Winter 100

Anyone done this?

1 to 20 of 168 messages
12/02/2013 at 11:26
I have the Wall, Northants ultra, Born to Run ultra plus another dozen marathons this year, I am aiming for a 100 miler what are the thoughts on the Winter 100 any experiences would be appreciated
12/02/2013 at 11:33

Quite a few did it.  Sure they will be along soon.

12/02/2013 at 16:22
Probably wouldn't recommend it as a first 100, the weather and 15 hours of darkness would make it tougher than the distance alone would indicate
12/02/2013 at 18:30

It turned into a bit of a massacre this year, owing to unusually challenging weather conditions.  It started raining during the race briefing, and continued for most of the race, turning the ground into a boggy and energy sapping morass.  A few people did finish it as their first 100 miler  event, despite the conditions. 

What I would say about the Winter 100 is this.  On paper it ought to be the easiest of the Centurion 100 mile events, but the time of year gives it the potential to be the hardest.  In ideal weather conditions you will be looking at long hours of darkness, and the weather at that time of year could be pretty much anything. 

I do not want to put you off signing up for this event as your first 100 miler, but be aware of the implications of the time of year. 

Edited: 12/02/2013 at 18:32
12/02/2013 at 19:00

I failed it last year. The conditions were just too much for me. Sunny Spain and Ultima Frontera for me this year

I'll probably volunteer for it though, just to see it from the other side

12/02/2013 at 20:02

17 hours of rain, 15 hours of dark, ankle deep mud, mile 78 to mile 88 was into a gale force head wind, mentally exhausting and my feet were shot for a week after!

Loved it and have entered again

12/02/2013 at 20:11
I crewed at the swanscombe checkpoint last year it rained all day then in the early hours are cp blew away in the gales. Hats off to everyone that completed it or even took part. Looking forward to this year's and hopefully completing the slam.
12/02/2013 at 20:18
Why would you suggest it'd be easier than the TP100 Ben?
12/02/2013 at 20:28
Lingster - I must have seen you at that aid station. I came to pick up the 2 guys that had dropped there. That awning was a mess!
12/02/2013 at 20:52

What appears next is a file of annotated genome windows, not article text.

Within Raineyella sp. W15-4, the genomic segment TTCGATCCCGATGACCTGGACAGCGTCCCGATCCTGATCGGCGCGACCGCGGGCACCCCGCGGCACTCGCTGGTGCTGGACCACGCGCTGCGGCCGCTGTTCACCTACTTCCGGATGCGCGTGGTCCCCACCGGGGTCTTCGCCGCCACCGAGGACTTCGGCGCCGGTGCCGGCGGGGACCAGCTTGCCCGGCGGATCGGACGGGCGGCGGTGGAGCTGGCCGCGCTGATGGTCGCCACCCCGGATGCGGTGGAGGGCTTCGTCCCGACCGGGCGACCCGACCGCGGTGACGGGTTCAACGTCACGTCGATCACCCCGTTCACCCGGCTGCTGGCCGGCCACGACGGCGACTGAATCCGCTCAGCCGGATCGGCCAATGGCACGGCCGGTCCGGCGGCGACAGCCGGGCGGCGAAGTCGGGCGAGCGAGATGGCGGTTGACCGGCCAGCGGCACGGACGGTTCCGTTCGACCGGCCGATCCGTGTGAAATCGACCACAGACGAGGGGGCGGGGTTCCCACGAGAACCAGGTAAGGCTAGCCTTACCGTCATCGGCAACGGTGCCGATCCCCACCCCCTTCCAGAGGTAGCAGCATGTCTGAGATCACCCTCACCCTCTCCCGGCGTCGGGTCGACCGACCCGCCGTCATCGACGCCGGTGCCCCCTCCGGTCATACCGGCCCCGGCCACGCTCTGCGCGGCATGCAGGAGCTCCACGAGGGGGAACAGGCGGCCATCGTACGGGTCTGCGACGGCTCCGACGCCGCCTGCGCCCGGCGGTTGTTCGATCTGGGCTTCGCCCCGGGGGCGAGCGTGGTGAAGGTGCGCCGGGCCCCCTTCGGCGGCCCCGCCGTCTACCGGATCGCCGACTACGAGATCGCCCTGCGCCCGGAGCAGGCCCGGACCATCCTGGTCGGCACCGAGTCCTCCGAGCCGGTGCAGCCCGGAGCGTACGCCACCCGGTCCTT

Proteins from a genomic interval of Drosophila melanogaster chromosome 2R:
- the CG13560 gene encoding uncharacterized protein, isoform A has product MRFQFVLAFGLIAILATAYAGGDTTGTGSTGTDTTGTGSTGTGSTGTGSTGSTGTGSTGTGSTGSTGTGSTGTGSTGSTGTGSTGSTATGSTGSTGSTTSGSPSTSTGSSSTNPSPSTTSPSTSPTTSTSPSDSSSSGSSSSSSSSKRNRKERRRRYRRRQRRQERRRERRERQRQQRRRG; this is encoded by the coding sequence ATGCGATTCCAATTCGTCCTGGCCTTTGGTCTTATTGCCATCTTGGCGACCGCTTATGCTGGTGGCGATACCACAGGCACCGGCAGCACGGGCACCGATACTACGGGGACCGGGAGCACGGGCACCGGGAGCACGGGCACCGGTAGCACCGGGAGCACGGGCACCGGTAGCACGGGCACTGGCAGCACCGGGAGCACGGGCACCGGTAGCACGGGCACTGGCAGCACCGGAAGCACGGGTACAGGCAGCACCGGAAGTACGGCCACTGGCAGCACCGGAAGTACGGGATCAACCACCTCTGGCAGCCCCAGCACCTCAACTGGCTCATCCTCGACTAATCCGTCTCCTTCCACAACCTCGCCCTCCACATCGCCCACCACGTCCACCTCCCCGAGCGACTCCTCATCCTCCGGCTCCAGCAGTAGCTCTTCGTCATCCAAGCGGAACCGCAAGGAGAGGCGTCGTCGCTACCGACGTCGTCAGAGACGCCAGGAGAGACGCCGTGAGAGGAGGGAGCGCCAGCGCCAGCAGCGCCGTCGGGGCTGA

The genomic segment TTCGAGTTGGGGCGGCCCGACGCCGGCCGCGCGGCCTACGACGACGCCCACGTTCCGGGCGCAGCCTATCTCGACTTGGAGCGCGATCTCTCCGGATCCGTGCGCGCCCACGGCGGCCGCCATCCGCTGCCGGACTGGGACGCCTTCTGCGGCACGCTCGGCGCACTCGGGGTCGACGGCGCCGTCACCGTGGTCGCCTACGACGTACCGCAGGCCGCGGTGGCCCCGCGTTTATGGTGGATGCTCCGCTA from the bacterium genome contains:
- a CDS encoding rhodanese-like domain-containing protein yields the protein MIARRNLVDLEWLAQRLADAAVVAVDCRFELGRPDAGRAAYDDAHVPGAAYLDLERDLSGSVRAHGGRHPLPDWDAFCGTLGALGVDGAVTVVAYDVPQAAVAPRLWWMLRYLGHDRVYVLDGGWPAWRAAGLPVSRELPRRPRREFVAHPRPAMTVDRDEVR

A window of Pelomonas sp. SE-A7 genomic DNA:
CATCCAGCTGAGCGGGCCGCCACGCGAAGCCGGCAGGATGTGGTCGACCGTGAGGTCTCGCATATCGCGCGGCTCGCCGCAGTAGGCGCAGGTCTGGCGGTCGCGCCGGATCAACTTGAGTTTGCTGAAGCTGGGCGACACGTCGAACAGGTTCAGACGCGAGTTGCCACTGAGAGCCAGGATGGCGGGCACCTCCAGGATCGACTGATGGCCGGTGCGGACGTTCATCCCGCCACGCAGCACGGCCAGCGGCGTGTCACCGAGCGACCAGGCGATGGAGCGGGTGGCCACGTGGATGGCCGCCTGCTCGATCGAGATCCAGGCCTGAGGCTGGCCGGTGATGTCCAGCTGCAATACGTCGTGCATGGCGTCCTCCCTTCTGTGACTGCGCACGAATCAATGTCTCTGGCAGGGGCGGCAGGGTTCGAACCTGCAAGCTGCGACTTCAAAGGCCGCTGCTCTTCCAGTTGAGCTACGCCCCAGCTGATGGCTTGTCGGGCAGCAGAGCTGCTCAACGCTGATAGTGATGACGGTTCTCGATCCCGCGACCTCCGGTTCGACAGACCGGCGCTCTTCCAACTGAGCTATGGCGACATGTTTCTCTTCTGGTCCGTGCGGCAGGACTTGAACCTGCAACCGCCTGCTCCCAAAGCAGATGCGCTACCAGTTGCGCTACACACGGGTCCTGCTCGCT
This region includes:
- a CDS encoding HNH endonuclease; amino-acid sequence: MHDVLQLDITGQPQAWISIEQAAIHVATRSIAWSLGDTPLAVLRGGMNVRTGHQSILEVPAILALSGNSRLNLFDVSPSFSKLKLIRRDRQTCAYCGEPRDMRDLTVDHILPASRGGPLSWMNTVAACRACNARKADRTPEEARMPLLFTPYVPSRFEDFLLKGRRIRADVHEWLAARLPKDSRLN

I felt that the TP100 was so flat, that this became an aggravating factor in itself. 

Also the point to point format of the TP100, makes you more heavily committed than the four spur arrangement of the Winter 100, and puts you further from your drop bag and support. 

Of course the conditions on the day, made the Winter 100 much harder than the other Centurion events I have done.

Just my take for whatever its worth. 

14/02/2013 at 15:10

Interesting points thanks. My logic is that I will have done quite a few marathons and 4 Ultras by that point in the year, and as I want to do a 100 miler I thought I could use the momentum I'd built up. if the weather is such a factor maybe I'll put it off until 2014. I hestitate to ask if there are any easy ones but any recommendations?

14/02/2013 at 20:54

An easy 100 miler is a bit of an oxymoron.  You might be better off just trying to find one that you have some enthusiasm for as an event, so that you will be well motivated.  There is also a good argument for going with the momentum, while you still have it.  Having done the Wall this year, you will certainly be no stranger to ultra distance in of hard weather conditions, albeit in summer.  

Just be aware that the Winter 100 has the potential to be an extremely challenging event, if the weather conditions are unfavourable on the day.  It might be a cool crisp frosty day with ideal running conditions, or you might get a re run of last year. 

14/02/2013 at 23:04

I  agree with Ben. The 4 loop format does make for easier logistics. 

I DNF 't the Winter 100 but a major factor was the forced course changes. If we had been able to do 4 different loops I recon I would have completed the event. As it was the repetition of loops killed of my motivation.  I also think a few descent hills make a course easier so am put off by the TP100.